Symbolic Dimensions of Negotiation in the Middle East

(a Harvard Negotiation Project initiative)
Director: Daniel L. Shapiro

This research project, led by Daniel L. Shapiro, examines symbolic dimensions of high-stakes negotiations. While rational methods of negotiation analysis are certainly necessary to achieve sustainable, mutually agreeable resolution, there is equal urgency for decision makers to understand and address the emotional and identity-based aspects—what we call the “symbolic dimensions.” These issues are complicated and contentious because parties attach consequential meaning, complex narratives, and powerful emotions to “facts” and “interests.” Unlocking this meaning is essential to any mutually acceptable agreement—yet decision makers rarely account for the full complexity of this dimension, resulting in no agreement or brittle ones that easily snap.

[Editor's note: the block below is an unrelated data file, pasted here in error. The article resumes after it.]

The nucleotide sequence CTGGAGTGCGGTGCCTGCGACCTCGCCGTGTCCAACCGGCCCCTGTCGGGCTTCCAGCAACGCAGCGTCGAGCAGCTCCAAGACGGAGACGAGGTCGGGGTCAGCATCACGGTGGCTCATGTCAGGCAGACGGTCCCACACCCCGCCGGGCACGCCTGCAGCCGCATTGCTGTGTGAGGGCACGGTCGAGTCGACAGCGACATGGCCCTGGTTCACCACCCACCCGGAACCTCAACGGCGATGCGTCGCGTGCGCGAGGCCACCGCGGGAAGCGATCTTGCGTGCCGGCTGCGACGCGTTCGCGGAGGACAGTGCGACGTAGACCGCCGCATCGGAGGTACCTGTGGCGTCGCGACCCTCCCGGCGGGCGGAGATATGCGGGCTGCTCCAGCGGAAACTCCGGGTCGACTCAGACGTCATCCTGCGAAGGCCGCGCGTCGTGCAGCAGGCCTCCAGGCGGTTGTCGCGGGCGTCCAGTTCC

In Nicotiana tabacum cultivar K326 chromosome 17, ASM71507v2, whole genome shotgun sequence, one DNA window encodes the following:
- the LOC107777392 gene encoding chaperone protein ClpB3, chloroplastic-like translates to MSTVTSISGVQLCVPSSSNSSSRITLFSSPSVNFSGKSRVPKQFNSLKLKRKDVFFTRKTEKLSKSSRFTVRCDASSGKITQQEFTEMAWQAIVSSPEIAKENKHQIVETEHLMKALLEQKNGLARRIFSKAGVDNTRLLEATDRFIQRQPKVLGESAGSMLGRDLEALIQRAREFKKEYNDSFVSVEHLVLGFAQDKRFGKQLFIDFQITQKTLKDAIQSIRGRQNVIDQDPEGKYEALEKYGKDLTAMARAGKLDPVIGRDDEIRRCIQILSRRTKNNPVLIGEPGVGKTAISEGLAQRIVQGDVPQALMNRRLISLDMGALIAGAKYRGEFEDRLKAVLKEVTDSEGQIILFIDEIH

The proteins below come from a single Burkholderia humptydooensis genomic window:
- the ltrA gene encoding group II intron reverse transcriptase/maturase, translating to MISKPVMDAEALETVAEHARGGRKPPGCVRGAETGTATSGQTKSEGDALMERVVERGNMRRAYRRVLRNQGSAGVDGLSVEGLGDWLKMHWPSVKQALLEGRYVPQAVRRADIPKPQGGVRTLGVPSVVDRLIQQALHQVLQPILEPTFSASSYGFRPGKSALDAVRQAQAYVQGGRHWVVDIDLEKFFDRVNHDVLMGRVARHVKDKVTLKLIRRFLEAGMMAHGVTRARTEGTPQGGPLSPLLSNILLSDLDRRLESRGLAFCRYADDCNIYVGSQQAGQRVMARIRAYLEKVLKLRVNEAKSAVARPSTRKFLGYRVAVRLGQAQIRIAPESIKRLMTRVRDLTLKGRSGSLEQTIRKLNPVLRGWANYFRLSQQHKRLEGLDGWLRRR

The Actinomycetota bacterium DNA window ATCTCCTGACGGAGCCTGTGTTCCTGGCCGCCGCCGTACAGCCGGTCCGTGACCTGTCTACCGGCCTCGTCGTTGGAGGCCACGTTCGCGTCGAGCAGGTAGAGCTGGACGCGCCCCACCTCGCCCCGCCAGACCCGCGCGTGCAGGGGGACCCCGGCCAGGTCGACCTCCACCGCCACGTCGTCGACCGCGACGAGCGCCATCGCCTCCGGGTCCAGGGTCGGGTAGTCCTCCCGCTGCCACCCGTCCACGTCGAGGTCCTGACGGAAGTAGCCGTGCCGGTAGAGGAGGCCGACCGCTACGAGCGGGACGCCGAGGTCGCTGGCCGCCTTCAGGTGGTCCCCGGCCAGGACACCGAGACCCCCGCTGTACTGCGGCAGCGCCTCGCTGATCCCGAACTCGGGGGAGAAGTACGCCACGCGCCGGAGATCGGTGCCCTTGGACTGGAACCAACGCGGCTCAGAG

This academic project is a unique, knowledge-generating collaboration with regional decision makers, drawing on relational identity theory, a conceptual framework developed by Prof Shapiro that has been shown to improve negotiation results in high-stakes conflicts around the world (2010, 2017). Through a variety of methodologies, we explore innovative pathways to address specific aspects of the framework, such as how to navigate taboos, address diverging assumptions of the sacred, and reconcile seemingly incompatible notions of identity. Outputs include an academic working group with regional influencers as well as publication of articles, working papers, and policy reports. This project is a collaborative initiative between the Harvard Negotiation Project, Harvard International Negotiation Program, and Negotiation Strategies Institute.